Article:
Brad Pitt proposed to Angelina Jolie with a custom designed diamond ring. See close up photos of the sparkling engagement ring below. Seven years and a brood of six little ones later, Brad seeks to make their union legally official by putting a ring on it.
“It is a promise for the future and their kids are very happy,” Pitt’s manger Cynthia Pett-Dante confirmed the proposal as the gorgeous actress’ ring was spotted while at a private viewing at the Los Angeles County Museum of Art’s Chinese Galleries on Wednesday.
I know couples who have waited seven months before jumping the broom; I know fewer who have waited six children and seven years for the ring however. Is either instance incorrect or telling of what a looming marriage success rate will be?
I think both stories are cloaked in faith. Faith that the two are so aligned that ‘right now’ is good enough—shy of a magical number to say ‘I do.’ On the contrary, faith that a ring doesn’t solidify the two and when the two deem a right time, marriage will take place.
While I think the soon-to-be Pitts or any celebrity’s story cannot be our threshold of example on marriage, hugely because the makings of our worlds differ so greatly, they do serve as a talking point. For a complete understanding of their world, their relationship— the complexities and consistencies would need to be privy in understanding why and how they arrived at their current status—seven years, six babies prior to a trip down the aisle.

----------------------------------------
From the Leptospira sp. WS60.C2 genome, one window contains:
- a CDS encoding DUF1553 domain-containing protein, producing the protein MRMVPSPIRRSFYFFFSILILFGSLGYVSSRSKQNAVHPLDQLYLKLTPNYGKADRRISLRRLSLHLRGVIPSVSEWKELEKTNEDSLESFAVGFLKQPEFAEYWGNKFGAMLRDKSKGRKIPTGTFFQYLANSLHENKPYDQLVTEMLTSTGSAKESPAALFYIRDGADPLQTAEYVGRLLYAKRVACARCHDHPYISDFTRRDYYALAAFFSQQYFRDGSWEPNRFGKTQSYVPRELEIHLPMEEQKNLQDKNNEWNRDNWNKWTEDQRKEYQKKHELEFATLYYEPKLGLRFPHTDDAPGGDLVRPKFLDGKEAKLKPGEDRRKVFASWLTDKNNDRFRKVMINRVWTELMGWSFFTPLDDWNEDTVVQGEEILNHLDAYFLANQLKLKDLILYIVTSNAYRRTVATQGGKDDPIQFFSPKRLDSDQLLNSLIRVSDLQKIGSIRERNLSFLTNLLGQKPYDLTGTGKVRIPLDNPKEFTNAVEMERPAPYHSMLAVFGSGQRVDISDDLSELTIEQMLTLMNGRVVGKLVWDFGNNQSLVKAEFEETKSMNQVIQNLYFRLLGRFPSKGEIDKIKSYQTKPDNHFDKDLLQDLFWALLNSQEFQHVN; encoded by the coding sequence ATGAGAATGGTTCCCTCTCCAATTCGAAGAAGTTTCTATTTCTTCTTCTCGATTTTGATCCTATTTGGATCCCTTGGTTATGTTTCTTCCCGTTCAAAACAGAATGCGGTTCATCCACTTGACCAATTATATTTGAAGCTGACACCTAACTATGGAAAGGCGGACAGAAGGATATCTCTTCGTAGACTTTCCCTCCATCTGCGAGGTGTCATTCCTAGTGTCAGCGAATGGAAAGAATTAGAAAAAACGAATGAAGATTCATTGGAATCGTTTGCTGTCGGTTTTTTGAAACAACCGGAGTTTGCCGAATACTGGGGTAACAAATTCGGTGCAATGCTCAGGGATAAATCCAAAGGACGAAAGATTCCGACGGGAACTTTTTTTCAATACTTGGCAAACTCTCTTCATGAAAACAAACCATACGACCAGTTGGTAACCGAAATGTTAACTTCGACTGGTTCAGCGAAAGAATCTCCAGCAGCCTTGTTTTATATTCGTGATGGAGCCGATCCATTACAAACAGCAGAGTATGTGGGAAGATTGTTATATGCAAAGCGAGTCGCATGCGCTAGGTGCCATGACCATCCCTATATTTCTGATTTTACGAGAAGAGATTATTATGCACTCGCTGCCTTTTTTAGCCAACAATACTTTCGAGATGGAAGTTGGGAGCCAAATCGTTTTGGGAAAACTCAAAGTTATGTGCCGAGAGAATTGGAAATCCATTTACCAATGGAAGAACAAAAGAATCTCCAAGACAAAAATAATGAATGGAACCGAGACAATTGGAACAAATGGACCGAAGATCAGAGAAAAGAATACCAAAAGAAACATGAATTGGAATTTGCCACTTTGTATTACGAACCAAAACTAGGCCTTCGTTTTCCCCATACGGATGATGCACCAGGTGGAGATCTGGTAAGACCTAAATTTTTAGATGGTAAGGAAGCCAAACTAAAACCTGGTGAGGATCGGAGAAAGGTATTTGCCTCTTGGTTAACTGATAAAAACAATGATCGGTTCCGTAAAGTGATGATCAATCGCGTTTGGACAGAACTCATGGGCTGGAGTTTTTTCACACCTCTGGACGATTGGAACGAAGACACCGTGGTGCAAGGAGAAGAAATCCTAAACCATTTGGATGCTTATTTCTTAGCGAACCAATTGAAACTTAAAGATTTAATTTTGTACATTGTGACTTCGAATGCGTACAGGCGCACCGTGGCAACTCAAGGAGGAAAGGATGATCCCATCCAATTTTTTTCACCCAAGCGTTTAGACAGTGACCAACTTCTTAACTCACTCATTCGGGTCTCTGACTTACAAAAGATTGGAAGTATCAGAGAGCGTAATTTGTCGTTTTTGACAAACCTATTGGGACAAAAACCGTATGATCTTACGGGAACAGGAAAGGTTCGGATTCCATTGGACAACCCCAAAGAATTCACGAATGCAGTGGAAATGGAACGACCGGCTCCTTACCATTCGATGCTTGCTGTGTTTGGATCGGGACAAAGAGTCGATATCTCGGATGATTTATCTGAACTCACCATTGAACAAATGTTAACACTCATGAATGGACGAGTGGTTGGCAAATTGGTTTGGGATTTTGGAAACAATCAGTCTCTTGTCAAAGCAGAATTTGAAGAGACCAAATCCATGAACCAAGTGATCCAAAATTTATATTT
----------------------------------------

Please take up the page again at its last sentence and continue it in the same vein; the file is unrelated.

Though there are some newer instances of women proposing (to each their own), let’s go with the premise that men are the proposers—women, how long are you willing to wait for a proposal? Do you have a number? Would you particularly care to have the ring, if the relationship was to your likening?
Can we agree that many factors play a role in the intricacies of getting to the point of marriage and not just love alone? How families get along, how individuals respond in social settings, how successful mates are or will become, how many children either mate has which could possibly effect the potential number of children after marriage, potential mate current credit status, spiritual backgrounds, moral values and the list goes on.
When you think of the ratio of those who marry after a short courtship to those who do not, do you think the shorter courtship couple has simply decided to take a leap of faith because of love and to worry about (what could be deemed as) idiosyncrasies later? Or is it smarter to weigh (all) pros and cons when becoming one with someone purposely for the rest of your life?
There are many marriages and divorces to prove or disprove that long or short courtships is the way to a successful marriage, but what is present in those who survive…seems to be commitment.
Knowing that commitment could potentially be greater than the time spent together before the marriage, would you care how long it took to get a ring? Or does commitment come after a ring for you?
By Deidre White